In Depth: Camsing Fraud Allegations Spotlight Supply-Chain Finance
Until last week, Hong Kong businesswoman Lo Ching largely flew under the radar as she built her Camsing Global business conglomerate on a murky web of financing involving billions of yuan, including accounts receivable of e-commerce giants JD.com and Suning.com.
The 48-year-old businesswoman came under the spotlight when two listed companies she controls confirmed her detention by Shanghai police for criminal investigation of alleged fraud. The news quickly sent ripples through the market as a number of fund management companies have exposure to financing projects related to Lo’s companies.
Caixin learned that Lo was arrested June 20 on an accusation of fraud levied by Noah Holdings Ltd., which manages 3.4 billion yuan ($494 million) of asset management products for Camsing. U.S.-listed Noah later said in a statement that eight privately offered funds sold by its subsidiary Shanghai Gopher Asset Management for Camsing are in danger of default. The products were backed by accounts receivable with China’s No. 2 e-retailer JD.com, according to Noah.
The case sheds light on loopholes and potential risks in China’s often opaque supply-chain finance market, analysts said. Companies often package up their accounts receivable — money owed by customers — into asset management products and sell them to investors. This gets the selling companies their money more quickly, even at a discount, while providing an attractive return for investors based on the spread between the receivables’ face value and the discounted purchase price. The amount of securities backed by corporate accounts receivable is estimated at more than 500 billion yuan.
The fall of Camsing also shone a spotlight on the activities of some e-commerce platforms inflating sales figures by round-tripping shipments with business partners, Caixin learned. The point is to make companies’ financials look better for investors.
Sources told Caixin that police detained more than 10 Camsing employees and a staffer from Noah who was in charge of business with Camsing. Investigators are calling it “a massive case,” sources said.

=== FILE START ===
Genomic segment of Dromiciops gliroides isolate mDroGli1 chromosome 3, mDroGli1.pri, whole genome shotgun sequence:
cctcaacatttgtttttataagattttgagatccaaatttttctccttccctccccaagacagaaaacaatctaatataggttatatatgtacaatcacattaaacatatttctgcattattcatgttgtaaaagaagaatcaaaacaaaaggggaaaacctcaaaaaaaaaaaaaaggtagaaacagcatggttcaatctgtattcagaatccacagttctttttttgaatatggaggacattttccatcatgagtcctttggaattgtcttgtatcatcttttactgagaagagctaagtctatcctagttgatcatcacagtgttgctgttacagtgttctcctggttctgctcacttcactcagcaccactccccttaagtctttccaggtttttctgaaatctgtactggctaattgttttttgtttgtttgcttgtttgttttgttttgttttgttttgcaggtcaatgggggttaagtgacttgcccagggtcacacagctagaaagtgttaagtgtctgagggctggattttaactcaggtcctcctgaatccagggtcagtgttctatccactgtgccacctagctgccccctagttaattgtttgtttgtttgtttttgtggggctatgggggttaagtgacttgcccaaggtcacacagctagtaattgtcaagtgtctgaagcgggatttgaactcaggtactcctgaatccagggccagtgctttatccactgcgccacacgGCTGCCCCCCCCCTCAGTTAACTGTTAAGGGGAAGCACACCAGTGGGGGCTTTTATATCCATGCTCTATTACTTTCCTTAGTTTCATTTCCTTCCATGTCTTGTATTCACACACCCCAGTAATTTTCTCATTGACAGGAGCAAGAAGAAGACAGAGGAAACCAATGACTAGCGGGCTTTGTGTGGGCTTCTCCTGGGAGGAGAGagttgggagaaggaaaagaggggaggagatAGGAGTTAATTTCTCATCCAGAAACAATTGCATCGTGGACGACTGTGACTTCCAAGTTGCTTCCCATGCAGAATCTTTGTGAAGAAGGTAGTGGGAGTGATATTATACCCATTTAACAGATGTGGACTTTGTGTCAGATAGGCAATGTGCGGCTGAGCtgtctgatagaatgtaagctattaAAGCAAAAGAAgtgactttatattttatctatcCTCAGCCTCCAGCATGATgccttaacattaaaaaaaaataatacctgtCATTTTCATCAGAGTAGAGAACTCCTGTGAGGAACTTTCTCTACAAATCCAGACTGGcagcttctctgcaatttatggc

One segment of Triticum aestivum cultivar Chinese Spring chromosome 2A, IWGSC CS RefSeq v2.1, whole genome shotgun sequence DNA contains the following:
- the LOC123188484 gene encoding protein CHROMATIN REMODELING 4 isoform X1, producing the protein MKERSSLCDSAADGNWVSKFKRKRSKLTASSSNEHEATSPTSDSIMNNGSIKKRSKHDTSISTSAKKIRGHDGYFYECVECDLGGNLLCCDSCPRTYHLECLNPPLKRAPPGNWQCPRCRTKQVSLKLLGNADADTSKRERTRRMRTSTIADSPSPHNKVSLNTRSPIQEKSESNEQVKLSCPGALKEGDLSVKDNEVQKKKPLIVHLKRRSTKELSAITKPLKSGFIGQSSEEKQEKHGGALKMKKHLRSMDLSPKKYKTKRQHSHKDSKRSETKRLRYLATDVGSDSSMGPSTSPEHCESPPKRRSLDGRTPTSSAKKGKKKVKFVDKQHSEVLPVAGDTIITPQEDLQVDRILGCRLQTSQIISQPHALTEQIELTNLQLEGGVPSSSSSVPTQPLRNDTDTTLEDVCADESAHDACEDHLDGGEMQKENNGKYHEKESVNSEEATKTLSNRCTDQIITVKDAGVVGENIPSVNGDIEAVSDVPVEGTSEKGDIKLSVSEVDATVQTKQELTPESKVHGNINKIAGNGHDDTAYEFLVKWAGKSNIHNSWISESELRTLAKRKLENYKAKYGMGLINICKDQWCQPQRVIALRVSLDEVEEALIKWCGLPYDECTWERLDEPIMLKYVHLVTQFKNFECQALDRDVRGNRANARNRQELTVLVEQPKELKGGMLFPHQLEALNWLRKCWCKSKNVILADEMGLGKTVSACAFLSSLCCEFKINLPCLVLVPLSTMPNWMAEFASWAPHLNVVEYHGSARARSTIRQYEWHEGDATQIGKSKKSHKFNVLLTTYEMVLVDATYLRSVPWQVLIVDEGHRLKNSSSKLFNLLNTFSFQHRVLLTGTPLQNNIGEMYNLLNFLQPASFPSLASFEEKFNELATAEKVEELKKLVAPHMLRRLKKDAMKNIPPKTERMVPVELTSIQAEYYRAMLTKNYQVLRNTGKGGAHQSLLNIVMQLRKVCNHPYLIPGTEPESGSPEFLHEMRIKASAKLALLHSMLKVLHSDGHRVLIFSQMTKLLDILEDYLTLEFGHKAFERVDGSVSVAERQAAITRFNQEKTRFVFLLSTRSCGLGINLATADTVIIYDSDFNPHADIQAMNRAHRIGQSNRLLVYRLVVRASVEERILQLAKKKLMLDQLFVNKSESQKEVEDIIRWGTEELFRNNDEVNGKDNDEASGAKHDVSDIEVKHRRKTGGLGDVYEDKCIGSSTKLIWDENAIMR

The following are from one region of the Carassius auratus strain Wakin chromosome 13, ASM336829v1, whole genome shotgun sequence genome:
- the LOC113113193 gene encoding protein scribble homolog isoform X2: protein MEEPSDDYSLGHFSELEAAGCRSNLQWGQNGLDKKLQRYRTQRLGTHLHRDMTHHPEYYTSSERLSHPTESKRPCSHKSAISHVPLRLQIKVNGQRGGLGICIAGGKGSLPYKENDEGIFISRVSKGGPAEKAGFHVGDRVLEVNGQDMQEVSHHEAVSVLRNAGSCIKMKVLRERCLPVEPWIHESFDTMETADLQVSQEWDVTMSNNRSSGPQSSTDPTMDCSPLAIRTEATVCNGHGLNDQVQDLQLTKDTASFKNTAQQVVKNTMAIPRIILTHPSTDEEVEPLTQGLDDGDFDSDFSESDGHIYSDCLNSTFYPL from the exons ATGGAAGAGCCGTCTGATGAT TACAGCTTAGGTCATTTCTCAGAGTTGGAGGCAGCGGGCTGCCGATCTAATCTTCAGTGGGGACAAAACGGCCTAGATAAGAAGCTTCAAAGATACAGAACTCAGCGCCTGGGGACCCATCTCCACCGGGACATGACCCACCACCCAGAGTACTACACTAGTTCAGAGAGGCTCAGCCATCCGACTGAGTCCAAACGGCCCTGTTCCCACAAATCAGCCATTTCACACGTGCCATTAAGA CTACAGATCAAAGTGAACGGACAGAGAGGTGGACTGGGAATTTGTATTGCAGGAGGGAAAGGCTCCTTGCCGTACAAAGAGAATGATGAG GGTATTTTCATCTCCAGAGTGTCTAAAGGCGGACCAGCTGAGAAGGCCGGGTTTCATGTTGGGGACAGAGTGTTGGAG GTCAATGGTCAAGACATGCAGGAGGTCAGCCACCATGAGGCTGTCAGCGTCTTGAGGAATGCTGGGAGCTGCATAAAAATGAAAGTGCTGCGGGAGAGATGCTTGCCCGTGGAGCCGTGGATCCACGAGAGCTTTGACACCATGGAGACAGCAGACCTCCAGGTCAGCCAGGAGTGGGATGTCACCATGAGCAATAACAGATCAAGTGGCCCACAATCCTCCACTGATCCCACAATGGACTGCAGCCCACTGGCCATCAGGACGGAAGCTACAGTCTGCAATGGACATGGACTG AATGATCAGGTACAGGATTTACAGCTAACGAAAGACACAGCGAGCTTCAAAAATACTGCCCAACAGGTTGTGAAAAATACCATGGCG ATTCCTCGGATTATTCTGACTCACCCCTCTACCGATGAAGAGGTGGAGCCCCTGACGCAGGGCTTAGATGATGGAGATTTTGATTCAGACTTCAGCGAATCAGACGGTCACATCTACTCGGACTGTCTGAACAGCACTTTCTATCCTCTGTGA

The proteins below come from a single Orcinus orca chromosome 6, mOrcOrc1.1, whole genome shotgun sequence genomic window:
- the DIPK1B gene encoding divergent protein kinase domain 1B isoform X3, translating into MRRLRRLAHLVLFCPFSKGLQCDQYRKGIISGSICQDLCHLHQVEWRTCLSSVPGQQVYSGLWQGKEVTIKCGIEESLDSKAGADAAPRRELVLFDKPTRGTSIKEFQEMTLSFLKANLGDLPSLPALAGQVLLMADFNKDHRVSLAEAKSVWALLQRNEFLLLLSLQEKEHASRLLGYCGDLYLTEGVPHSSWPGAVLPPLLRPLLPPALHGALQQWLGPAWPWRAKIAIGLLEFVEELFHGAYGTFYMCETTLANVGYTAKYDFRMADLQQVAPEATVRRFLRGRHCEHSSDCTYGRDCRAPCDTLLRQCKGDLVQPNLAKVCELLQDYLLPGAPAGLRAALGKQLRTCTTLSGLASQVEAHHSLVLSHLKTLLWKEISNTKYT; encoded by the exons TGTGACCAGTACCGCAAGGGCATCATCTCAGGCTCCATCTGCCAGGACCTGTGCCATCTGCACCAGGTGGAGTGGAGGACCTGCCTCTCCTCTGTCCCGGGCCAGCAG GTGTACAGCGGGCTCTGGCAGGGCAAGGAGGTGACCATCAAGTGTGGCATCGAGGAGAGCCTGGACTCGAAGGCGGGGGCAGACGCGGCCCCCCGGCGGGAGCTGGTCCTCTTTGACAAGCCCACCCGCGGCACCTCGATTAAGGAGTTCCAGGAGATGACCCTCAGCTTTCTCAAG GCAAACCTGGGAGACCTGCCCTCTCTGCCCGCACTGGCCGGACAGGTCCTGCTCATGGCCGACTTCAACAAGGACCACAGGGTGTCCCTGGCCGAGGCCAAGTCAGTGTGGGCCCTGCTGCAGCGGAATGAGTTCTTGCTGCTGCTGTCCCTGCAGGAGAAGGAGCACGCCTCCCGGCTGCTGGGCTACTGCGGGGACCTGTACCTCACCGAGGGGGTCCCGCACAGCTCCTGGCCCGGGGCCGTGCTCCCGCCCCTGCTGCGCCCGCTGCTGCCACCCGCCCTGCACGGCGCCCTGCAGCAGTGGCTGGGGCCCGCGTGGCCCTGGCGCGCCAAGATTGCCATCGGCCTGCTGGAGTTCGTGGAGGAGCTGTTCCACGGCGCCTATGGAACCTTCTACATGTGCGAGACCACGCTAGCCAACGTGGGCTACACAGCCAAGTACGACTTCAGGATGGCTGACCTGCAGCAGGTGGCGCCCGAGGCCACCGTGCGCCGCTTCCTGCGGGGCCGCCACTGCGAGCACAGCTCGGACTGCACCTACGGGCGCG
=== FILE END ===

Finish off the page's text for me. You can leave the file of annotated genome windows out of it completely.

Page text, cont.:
The investigation set off finger-pointing among fund managers and Camsing’s business partners related to the fundraising. More asset managers may be caught up in risks related to Camsing’s financing. Yunnan International Trust Co. Ltd. followed Noah in reporting to police about 1.5 billion yuan of outstanding products it managed for Camsing that are backed by accounts receivable from e-retailer Suning.
Caixin learned that about a dozen asset management companies have handled products for Camsing and its affiliates. The four biggest asset managers, including Gopher, Yunnan International, Shanghai Mosan Factoring Co. Ltd. and Xiangcai Securities, have a combined 9 billion yuan of products outstanding.
The investment vehicles are mainly backed by Camsing’s claims on business partners including JD.com, Suning and China Mobile. JD.com and Suning denied involvement in Camsing’s financing and accused the company of falsifying transactions for the accounts receivable.
A low-profile fundraiser
Shanghai-listed Boxin Investing & Holdings Co. Ltd. and Hong Kong-listed Camsing International Holding Ltd. on July 5 reported the detention of their controlling shareholder Lo Ching. Lo, the founder of entertainment-to-health group Camsing Global, also controls Singapore-listed Camsing Healthcare.
Lo rarely appears in public reports. People who know her say she is a cool-headed businesswoman. According to Camsing’s website, Lo founded Camsing in Hong Kong in 1996 with primary businesses in intellectual property incubation and brand licensing.
Nor does Lo’s personal wealth seem striking. Investment documents showed that most of the asset management products issued by Camsing and affiliates are guaranteed by Lo’s personal assets. However, public records showed that Lo’s assets totaled less than 40 million yuan including her properties, vehicles and bank deposits.
A hedge fund manager who did research on Camsing said the company’s business mainly includes electronics sales, financing services for retailers and procurement for state-owned enterprises. Although the company said its annual revenue tops 20 billion yuan, “we believe its actual revenue is only around 6 billion yuan to 7 billion yuan,” said the fund manager, whose company decided to short Camsing International’s Hong Kong-traded shares. Camsing International’s shares touched a high of HK$9.78 ($1.25) each on April 12 and dropped to HK$0.50 as of July 11.
The last time Camsing made international headlines was in May 2017 when it acquired Stan Lee’s POW! Entertainment for $11.5 million. The deal ended up in court as Lee filed suit in May 2018 accusing POW! Entertainment of colluding with Camsing to steal his name and likeness rights. The case was later dropped by Lee, who died in November.
Caixin learned that since 2015, Camsing-affiliated companies started raising funds through asset-management products backed by accounts receivable from Suning, JD.com and other business partners. The size of the fundraisings ranged between tens of millions and hundreds of millions of yuan, paying annual yields between 7% and 10%. Around a dozen financial institutions including Cofco Trust, National Trust and Donghai Ruijing Asset Management Co. have managed Camsing’s products.
The fundraising campaigns coincided with Lo’s stock market investments to acquire shell companies. In October 2015, Lo invested HK$535 million to buy Hong Kong-listed Fittec International Group Ltd., which was later restructured into Camsing International, the entertainment arm of Camsing. By the end of 2018, Lo owned 64.87% of Camsing International.